"It really showed me what I had not been shown before—people who looked like me doing this job. And so that really was very influential for me."

Structural barriers to providing care

After USC, Dr. Harris was off to Harvard Medical School, followed by her internship and residency at New York-Presbyterian/Weill Cornell Medical Center in New York City. The training in New York—where she cared for patients at both extremes of the socioeconomic spectrum—galvanized her interest in health equity.

"With many of my patients, I could see how structural barriers interfered with being able to provide a level of care that I knew each person deserved," she says.

After her residency, Harris stayed in New York and worked for close to five years at a federally qualified health center, a facility that cares for medically underserved areas and populations. She returned to Los Angeles in 2013 to join the faculty of the David Geffen School of Medicine at UCLA.

At UCLA, Harris became associate director for the internal medicine residency program. In addition, she was associate vice chair of Equity, Diversity and Inclusion for the UCLA Department of Medicine, a position she helped create. She also continued to see patients as a primary care physician at the West Los Angeles VA Medical Center.

Well suited for her new role

Dr. Caroline Goldzweig, chief medical officer of the Cedars-Sinai Medical Network, was associate chief of the Division of General Internal Medicine at the West Los Angeles VA Medical Center when Dr. Harris joined the division. She became friends with Dr. Harris and describes her as a "fantastic physician" and as someone who "has a heart."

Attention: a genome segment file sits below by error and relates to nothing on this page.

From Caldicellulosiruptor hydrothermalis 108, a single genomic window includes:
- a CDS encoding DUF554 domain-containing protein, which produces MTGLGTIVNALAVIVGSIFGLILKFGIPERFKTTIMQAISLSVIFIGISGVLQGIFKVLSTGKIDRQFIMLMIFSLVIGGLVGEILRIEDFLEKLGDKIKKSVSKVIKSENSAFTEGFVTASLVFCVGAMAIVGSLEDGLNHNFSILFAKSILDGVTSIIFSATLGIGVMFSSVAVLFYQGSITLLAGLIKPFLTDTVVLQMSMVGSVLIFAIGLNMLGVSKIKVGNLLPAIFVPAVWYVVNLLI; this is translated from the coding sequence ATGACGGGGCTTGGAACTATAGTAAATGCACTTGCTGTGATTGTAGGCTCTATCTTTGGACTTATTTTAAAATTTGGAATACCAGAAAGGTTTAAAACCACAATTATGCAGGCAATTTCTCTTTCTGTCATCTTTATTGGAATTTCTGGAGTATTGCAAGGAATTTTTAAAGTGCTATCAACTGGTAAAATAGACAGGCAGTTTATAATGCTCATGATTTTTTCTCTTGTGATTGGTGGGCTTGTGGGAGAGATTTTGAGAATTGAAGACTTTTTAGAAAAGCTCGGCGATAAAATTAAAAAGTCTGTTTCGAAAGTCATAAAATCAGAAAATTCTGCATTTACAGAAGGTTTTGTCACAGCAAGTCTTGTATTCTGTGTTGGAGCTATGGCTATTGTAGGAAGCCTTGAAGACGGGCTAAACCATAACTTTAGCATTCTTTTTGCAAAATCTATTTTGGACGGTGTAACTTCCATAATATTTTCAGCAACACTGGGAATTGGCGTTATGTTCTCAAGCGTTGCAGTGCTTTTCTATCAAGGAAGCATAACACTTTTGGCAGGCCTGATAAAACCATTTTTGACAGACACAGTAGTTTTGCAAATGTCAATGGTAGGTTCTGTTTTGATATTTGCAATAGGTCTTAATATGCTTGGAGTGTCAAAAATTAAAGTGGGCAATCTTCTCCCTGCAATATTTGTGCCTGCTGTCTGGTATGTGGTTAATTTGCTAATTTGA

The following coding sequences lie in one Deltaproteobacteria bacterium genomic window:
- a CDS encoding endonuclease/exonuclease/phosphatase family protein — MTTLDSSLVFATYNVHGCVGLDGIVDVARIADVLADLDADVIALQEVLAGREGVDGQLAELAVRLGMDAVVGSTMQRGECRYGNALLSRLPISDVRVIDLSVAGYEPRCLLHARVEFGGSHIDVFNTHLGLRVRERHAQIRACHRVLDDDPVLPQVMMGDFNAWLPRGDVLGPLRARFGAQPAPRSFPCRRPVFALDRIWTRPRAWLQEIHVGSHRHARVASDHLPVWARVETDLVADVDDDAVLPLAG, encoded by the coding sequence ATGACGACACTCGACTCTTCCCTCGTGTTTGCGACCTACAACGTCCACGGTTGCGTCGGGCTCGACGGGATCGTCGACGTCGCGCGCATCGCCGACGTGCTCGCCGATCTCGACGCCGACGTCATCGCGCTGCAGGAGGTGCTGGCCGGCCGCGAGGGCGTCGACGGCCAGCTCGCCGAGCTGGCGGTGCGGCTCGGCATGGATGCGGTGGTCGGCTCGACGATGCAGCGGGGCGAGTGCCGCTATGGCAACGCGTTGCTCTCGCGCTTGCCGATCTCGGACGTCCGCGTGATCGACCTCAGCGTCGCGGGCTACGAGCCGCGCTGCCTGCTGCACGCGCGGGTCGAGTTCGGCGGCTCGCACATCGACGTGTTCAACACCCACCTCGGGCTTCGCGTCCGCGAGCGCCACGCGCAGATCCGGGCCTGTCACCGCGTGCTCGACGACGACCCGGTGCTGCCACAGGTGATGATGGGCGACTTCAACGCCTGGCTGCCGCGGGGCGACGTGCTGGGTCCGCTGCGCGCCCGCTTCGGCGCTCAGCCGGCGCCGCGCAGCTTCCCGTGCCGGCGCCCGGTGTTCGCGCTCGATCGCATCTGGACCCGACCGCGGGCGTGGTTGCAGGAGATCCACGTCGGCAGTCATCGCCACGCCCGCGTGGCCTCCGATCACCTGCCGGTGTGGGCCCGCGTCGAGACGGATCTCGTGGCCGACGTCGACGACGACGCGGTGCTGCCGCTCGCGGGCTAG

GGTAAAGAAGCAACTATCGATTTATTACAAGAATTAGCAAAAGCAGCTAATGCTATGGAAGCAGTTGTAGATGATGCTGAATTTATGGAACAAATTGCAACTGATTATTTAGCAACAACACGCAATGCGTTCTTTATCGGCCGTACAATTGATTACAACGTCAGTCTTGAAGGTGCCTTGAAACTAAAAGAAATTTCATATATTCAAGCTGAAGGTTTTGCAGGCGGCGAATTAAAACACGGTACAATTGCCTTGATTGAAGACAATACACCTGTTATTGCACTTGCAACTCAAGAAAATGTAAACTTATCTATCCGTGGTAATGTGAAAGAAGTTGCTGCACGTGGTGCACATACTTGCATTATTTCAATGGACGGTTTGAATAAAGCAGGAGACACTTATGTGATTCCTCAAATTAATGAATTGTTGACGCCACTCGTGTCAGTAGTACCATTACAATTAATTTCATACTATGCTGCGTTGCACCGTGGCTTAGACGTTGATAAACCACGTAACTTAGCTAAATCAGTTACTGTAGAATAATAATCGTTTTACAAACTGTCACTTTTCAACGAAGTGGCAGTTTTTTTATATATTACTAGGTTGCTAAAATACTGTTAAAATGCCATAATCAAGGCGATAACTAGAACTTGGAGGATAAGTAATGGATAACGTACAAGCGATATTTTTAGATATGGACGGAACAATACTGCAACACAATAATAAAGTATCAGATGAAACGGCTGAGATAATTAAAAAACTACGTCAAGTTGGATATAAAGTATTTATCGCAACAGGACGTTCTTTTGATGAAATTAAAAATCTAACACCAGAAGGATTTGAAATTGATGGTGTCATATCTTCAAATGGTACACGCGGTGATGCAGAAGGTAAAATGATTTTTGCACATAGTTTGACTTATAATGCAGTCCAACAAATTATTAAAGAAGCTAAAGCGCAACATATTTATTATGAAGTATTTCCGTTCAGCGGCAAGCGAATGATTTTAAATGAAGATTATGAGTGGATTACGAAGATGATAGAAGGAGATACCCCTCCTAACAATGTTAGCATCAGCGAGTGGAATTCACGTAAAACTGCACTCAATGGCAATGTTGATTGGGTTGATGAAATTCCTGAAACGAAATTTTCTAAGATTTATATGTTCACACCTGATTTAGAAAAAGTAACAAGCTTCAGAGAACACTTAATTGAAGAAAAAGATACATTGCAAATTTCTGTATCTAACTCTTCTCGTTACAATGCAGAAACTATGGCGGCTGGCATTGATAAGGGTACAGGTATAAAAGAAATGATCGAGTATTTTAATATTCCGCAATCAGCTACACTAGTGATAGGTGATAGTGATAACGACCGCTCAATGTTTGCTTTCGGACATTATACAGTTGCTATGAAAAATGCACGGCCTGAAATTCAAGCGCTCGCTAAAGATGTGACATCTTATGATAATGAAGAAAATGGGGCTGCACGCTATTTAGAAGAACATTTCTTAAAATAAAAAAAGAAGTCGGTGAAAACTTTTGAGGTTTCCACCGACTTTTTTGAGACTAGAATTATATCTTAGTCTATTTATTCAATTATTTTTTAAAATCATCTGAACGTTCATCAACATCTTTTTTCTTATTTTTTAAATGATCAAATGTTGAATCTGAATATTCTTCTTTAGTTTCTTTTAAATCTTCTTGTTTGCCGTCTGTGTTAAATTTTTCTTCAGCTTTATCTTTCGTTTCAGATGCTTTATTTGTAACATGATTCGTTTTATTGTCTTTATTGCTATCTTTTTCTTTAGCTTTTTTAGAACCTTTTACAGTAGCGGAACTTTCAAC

"She's very serious about work, but she's also just a very spirited and fun person," Dr. Goldzweig says.

"Dr. Harris is well suited for her new role at Cedars-Sinai in that she has cared for patients in underserved communities and for veterans of all backgrounds. She understands the barriers that people face when getting care or interacting with our complex health systems."

Walking the walk

Dr. Richard V. Riggs, chief medical officer at Cedars-Sinai, says that Dr. Harris will bring to her role a good understanding of Los Angeles and the rich diversity of its communities. She has a strong "internal compass"—a commitment to fairness and justice—that guides her pursuit of health equity, he says.

"One of the things that impressed me about Christina is that she has been doing this type of work ever since she finished her training," Dr. Riggs says. "She's walked the walk on this."

An equal opportunity to achieve health

At Cedars-Sinai as well as throughout U.S. healthcare, Dr. Harris says, it will take a sustained effort to overcome disparities that have been many years in the making.

"There's really no space, no department or no office that health equity doesn't touch," Dr. Harris says. "If I'm doing my job right, I will be working with everyone to keep doing what they do, but with a more equitable lens, and to think about outcomes, patient experiences and impact on the community."

"The aim is ensuring that everybody has this equal opportunity to achieve health. That's why we're here."